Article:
Thursday, June 29, 2006

Of Domino and rock & roll

Perhaps it is downright heresy to write of this here, but I do live dangerously, so...I am having coffee as I read this morning! There, kick me off the TeaReads blog, but the truth is coffee is my morning companion, and nothing else will do. Perhaps coffee is fitting as I read a book that is set in, around and about an American city much in the the national conciousness for nearly a year now, New Orleans, a city known for strong coffee (hold the chicory for me, please).
Can you imagine any connection linking Napoleon, Plessy v. Feguson, the 1791 Haitian Revolution, Pat Boone, John Lennon and Fats Domino? No, it isn't a certain date, but that's a good guess. To find the common thread among these disparate factors, you'll simply have to read Blue Monday: Fats Domino and the Lost Dawn of Rock 'N' Roll. This is no meager, pallid recitation of half-supported facts, but a vivid and visceral historical tracing showing the inextricable path from the African diaspora via slavery to Louisiana's earliest recorded days to the advent and development of rock and roll.
But does that sound dry? What a disservice I have done, if so! This book, by Rick Coleman, is vital and juicy, sometimes bloodsoaked and sorrowful, and always gripping as it shows how rock and roll could not have been had there never been a New Orleans nor a Fats Domino. It is rich in historical moment and in geographical fact.
The name Fats Domino may call to mind the now-standard songs "Blueberry Hill" and "Blue Monday," and a little more thinking might also jostle to recollection "Walkin' to New Orleans" or, perhaps, a vague memory of a ripe plum of a man in suit and tie, but probably little more. One must read this book to find how it elevates the humble Mr. Domino to his rightful place in American musical history as one of the founding fathers of rock and roll (or, "rock 'n' roll," as the author writes it). The book conveys information on an intellectual as well as an emotional level, uncovering little-known facts and events, and bring fresh air to well-known ones, lacing the whole with quotations from those who were there and from those who have made in-depth studies of the times. Did you know, for example, that there's an old New Orleans tradition called Blue Monday? I did not until I read this book. I learned how many phrases and references in rock and roll were then-current slang terms that spoke to those in the know, meanings that have been all but lost over time, distance and geography.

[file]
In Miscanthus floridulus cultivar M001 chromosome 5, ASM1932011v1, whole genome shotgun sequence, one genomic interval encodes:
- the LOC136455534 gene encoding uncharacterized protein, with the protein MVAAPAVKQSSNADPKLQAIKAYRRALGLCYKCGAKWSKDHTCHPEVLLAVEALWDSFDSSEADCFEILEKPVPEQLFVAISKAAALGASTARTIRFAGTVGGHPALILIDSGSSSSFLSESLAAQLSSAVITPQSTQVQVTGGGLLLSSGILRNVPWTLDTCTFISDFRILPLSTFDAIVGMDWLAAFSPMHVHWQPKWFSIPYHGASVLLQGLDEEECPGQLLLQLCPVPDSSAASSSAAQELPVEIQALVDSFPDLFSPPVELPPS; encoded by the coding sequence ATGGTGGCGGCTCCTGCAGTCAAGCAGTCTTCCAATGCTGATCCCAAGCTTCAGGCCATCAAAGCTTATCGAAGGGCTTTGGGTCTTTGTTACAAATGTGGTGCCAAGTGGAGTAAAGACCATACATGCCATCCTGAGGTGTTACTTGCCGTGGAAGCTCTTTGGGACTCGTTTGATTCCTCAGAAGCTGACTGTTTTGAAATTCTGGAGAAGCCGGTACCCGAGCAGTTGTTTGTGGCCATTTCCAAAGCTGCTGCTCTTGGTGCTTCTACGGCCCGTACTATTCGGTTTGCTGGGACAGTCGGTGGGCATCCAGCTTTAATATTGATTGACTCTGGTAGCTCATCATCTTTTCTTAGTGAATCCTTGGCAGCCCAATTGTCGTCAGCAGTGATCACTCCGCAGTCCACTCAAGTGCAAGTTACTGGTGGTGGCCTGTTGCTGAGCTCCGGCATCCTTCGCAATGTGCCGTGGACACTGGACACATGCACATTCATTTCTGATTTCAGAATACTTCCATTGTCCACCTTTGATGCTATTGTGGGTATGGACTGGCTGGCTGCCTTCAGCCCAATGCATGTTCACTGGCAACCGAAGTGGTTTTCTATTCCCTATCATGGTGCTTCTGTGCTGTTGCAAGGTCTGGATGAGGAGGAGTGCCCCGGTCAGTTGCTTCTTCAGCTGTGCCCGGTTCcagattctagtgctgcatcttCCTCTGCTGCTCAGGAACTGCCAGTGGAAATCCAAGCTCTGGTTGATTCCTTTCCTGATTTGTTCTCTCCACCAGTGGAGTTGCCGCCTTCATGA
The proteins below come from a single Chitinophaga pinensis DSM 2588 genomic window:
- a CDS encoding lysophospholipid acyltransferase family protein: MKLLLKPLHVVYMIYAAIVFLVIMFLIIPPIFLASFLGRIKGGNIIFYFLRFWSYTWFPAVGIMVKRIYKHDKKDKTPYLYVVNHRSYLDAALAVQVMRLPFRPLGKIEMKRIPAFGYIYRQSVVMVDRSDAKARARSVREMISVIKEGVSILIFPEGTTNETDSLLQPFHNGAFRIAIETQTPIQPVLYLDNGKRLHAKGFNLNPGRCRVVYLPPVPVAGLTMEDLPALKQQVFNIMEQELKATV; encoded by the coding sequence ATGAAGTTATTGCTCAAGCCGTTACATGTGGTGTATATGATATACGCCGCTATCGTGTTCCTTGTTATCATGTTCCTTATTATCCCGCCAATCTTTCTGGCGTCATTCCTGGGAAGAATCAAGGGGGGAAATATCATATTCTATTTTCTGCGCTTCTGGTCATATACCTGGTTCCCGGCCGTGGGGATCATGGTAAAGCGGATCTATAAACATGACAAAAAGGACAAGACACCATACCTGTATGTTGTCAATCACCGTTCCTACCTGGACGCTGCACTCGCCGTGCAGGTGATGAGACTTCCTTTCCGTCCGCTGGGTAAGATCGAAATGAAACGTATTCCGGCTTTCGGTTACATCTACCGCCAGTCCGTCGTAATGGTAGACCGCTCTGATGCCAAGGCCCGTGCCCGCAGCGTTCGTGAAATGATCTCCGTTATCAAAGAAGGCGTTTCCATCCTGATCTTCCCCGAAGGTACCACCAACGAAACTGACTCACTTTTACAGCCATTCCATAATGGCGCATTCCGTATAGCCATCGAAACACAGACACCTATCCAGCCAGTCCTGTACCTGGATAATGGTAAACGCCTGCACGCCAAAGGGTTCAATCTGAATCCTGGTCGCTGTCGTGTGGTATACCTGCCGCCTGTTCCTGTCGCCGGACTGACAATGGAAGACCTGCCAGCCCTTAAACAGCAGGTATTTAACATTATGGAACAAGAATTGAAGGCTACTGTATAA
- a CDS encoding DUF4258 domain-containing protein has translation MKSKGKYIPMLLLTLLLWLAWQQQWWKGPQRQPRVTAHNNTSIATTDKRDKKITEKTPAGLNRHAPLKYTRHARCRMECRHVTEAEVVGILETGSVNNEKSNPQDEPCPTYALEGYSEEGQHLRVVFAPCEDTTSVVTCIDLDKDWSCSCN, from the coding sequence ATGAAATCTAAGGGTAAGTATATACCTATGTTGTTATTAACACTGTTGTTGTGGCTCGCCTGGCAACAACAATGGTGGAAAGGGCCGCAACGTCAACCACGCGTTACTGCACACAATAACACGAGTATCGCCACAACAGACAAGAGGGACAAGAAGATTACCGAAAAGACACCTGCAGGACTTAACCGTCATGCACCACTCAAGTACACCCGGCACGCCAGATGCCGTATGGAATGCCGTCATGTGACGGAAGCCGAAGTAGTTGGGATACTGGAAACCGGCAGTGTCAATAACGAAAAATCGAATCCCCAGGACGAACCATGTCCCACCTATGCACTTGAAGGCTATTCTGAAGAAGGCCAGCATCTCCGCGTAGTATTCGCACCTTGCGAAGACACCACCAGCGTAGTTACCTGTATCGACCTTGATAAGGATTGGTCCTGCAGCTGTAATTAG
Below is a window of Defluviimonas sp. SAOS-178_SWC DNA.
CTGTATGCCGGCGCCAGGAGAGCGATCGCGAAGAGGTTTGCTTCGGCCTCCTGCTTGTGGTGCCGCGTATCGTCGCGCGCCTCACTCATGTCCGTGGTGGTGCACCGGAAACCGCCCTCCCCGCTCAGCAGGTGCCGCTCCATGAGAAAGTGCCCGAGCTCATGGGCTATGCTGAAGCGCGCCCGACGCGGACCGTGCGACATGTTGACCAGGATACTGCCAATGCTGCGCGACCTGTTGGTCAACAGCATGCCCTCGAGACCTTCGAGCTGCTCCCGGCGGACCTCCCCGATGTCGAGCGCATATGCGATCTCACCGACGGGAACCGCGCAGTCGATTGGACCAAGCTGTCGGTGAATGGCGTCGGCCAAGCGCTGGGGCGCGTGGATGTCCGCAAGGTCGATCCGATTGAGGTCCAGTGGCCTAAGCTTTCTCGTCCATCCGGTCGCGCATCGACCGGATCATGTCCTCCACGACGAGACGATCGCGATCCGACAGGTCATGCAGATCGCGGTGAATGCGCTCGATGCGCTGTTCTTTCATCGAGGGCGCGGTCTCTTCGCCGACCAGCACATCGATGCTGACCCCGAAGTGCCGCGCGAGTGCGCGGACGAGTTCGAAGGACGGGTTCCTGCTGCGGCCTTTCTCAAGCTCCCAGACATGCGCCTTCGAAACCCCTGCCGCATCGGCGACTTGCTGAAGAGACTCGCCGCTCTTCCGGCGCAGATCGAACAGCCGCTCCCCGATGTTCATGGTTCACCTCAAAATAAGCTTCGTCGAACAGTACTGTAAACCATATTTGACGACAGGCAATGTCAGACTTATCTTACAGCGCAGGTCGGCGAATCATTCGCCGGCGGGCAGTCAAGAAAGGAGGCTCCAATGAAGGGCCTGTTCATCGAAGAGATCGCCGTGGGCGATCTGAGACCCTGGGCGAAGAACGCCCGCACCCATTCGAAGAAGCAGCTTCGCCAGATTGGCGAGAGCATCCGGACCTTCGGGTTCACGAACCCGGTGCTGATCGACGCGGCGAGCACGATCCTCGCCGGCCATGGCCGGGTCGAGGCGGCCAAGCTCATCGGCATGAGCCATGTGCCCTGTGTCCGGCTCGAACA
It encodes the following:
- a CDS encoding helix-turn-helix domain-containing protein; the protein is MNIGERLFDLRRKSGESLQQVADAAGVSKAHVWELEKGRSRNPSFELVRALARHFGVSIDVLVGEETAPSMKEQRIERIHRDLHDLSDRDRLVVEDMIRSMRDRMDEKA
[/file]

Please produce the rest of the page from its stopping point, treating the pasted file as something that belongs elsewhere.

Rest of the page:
And yet, for all the things that are right about this book, I must mention a thing or two that is wrong. In his clear appreciation for rock and roll and for the African roots of that genre`, Mr. Coleman draws totteringly close to a precipice. Swept up in his enthusiastic defense of the maltreated African and American Black people who built rock and roll, Mr. Coleman edges closer and closer to enshrining them as Noble Savages, whose nature is not just different to that of White people, but also superior. Loving classical music is not anthithetical to loving rock and roll music. I, myself, find room in my heart for both and for other genres` as well. A culture that is earthy in its expression is not necessarily superior to a culture that focuses on less visceral things. The African/Black view that related things to everyday life is posited to be above the European/White view that divides body, soul and mind, and which sees the soul as the acme of importance.
We read, for example, that "To the Eurocentric aesthetic, classical music was the apex of sophistication, but African-rooted music was more complex rhythmically, improvisationally, and socially - - that is, in the human terms of the everyday world." Rhythmically more complex? Really? More so than, say, Mozart, with his "too many notes?" More complex than the mathematically beautiful compositions of Bach?
Moreover, music has always served as a conduit for feelings in cultures, and few things rouse such fervent patriotism as music that is meaningful to particular societies. So how African-rooted music can be said to be more socially complex than other kinds is beyond my ken. let me leave you with a hearty recommendation for this book. It will amuse you, surprise you, inform you and challenge you. You might want to have a cuppa joe with it, too.

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